After pages

For a number of years after the invention of the horseless carriage, its form factor continued to resemble that of the horse drawn carriage. Over time, those similarities became progressively less appropriate, and in some ways they started to become downright inconvenient.

Horse drawn carriages had evolved to optimize for the conditions in which they typically operated — relatively slow speeds, and often very very bad road conditions. So the wheels needed to be huge, with very large clearance between carriage and ground, and the steering mechanism was optimized for this form factor and for slow speeds.

The co-evolution of automobiles and paved roads changed the game completely. Once they could run on more modern roads, and therefore operate at far higher velocity, automobiles quickly evolved in design away from the early “horseless carriage” and toward the form factor we know today.

Today, when books on paper and ebooks coexist, ebooks are still organized into pages, roughly simulating the experience of reading a physical book. But at some point in the near future, physical books might become so marginalized that they will no longer be a driving force in the design of a reader’s experience.

When this happens, the page as a form factor might simply go away, to be replaced by something more appropriate to the experience of reading text on a screen. Just as the form factor of the ancient papyrus — one long continuous sequence of lines of text — was long ago replaced by the discrete random-access structure of text organized into sequential pages of paper, we might soon see another radical change in text organization, as the very concept of a “page” gradually fades into history.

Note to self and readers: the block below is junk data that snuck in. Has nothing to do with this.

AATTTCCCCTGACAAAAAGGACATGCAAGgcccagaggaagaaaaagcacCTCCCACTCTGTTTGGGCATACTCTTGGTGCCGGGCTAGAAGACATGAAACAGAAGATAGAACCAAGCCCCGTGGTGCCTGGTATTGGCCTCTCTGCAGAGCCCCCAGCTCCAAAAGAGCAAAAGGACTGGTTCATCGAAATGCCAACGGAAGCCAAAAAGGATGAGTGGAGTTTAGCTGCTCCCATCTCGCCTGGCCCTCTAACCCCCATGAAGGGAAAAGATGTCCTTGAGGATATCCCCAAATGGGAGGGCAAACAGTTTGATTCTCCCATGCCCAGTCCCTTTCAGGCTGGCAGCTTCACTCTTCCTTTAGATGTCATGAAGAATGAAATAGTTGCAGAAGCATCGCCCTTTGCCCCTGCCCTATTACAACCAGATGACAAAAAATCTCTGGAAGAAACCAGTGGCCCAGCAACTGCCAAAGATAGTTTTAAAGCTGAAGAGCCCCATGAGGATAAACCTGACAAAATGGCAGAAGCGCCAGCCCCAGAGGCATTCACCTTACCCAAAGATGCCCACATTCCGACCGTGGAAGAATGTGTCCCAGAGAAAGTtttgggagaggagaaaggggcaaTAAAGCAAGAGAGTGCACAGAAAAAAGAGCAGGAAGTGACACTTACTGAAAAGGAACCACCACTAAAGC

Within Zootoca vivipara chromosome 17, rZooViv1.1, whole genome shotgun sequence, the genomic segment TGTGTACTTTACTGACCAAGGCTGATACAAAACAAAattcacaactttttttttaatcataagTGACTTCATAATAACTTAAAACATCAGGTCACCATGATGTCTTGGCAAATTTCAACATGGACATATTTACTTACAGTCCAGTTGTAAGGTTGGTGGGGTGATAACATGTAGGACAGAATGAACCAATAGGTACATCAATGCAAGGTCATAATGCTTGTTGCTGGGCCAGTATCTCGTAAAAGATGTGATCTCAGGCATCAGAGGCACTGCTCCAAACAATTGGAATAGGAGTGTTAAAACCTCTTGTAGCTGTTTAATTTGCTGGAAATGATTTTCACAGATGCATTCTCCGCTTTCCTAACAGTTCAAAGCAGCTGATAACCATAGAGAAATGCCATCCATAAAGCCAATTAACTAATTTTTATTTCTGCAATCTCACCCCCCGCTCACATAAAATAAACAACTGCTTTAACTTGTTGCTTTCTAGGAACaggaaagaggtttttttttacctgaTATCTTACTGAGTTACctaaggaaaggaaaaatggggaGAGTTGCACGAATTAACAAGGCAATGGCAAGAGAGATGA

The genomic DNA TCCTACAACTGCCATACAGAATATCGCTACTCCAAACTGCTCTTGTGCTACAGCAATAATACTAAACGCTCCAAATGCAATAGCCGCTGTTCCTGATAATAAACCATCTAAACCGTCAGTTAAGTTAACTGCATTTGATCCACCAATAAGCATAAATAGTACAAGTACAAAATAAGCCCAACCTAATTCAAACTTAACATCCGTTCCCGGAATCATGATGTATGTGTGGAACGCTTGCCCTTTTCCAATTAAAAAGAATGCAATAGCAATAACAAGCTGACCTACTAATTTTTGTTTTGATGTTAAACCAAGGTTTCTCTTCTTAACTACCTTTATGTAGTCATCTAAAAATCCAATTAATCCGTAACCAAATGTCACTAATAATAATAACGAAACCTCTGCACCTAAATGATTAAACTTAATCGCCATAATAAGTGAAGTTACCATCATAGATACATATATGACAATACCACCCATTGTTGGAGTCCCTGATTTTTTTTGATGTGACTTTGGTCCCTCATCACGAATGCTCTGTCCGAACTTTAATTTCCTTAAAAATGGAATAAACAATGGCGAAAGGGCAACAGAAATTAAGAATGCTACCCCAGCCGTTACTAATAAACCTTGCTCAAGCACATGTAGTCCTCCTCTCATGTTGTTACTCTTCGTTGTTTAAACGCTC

2 thoughts on “After pages”

  1. Ironically, the current eInk displays do much better with discrete pages than a continuous scroll, because the refresh is relatively slow. OLED/LCD displays aren’t yet quite bright & low power enough to compete with them. So pages still make sense, even after initially getting rid of the paper. Given the huge market opportunity, I suspect somebody will eventually come up with an quickly refreshed reflective display (Qualcomm’s Mirasol?). Then the “page” may finally go.

    It’s funny, for many years, I loved and collected books. But I’m slowly beginning to regard them as clutter. Every so often I pick up a few books I can’t quite part with, saw their spines off, and feed them into the scanner.

  2. Yet we are still limited to viewing the infinite canvas through a fixed aperture of some sort. The best uses I’ve seen of it artistically are a step back (chronologically) towards the scroll. Perhaps panning and zooming huge maps is sufficiently more powerful than attempting to do the same with paper (or microfilm) that it constitutes something new?

    Or, putting the emphasis on “sequential”, should we look towards hypertext? It’s funny how the web “page” has always transcended fixed pagination, and web browsers are still prone to goofs like producing a final blank sheet when translating to the legacy page.

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